monica_web.jpgNEW YORK (AP) — Monica, who debuted at 15 with the multiplatinu-selling CD Miss Thang, wasn’t one who succumbed to celebrity pitfalls as a child star.

But still, she says, growing up was hard.

“I experienced a lot of different hardships. The suicide of my first love, the death of my grandmother, the loss of a lot of different things that happened in the public eye that I didn’t get a chance to step away and grieve and live like your average person would,” Monica, now 29, said.

That’s why on her new CD, Still Standing, you'll hear a familiar refrain from the singer, proclaiming how, on the verge of 30, she’s fully matured.

“When I say I’m not who I used to be, I mean that some of the things that’s happened in my life, they were just consequences to my own actions, me not making great decisions, me not picking the right people to be around and keep in my company,” she explained.

Keeping herself grounded not only helped her personal life — but her professional one, too.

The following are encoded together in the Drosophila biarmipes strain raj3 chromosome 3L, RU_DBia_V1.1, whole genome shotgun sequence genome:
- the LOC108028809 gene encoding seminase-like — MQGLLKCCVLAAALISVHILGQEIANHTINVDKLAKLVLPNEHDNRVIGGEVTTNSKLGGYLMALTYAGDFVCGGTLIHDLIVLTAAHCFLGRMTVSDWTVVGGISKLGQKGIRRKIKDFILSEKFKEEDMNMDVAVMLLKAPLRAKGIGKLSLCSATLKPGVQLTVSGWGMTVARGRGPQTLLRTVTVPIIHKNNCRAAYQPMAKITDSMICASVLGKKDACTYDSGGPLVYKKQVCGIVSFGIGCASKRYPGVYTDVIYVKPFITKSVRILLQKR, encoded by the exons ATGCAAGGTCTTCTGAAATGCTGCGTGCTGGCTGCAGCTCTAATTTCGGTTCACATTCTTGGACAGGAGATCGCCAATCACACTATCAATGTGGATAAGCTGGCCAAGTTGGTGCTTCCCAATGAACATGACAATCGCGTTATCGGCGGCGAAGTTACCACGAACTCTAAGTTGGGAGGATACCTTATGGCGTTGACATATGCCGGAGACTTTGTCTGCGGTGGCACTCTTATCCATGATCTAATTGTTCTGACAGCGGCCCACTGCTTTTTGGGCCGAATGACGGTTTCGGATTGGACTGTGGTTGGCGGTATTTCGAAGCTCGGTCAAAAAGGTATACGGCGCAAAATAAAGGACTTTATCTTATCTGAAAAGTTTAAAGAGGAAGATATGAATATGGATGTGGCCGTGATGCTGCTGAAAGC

Still Standing, her fifth album, debuted at No. 2 on the Billboard Top 200 albums chart last month, selling 184,000 units its first week, according to Nielsen SoundScan.

“I was surprised to see those numbers. I had no clue,” she said.

The success reasserts her standing in the urban music genre. Monica’s first week numbers beat out recently released CDs from top artists like Rihanna, Lil Wayne and Ludacris.

That’s in contrast to her last record, 2006's The Makings of Me. It was a commercial flop, selling about 325,000 units since its release, according to Nielsen SoundScan. In its third week out, Still Standing has sold more than 303,000 albums.

“What’s relevant to other people doesn’t always work for me because (on the) last album I tried something a little different and I should not have,” Monica says, referring to the album’s lead single, the southern-sounding “Everytime the Beat Drops,” which lacked her soulful roots.

“I have to stay in tune with my audience and with my genuine feelings as an artist,” she said.

Her latest album’s first single, the Deniece Williams-sampled “Everything to Me,” is spending its fourth week on top of the R&B charts. She recruited Jamie Foxx for the remix of her next single, the bedroom groove “Here I Am,” and she’s planning a summer tour with R&B crooner Trey Songz.

Photo: Monica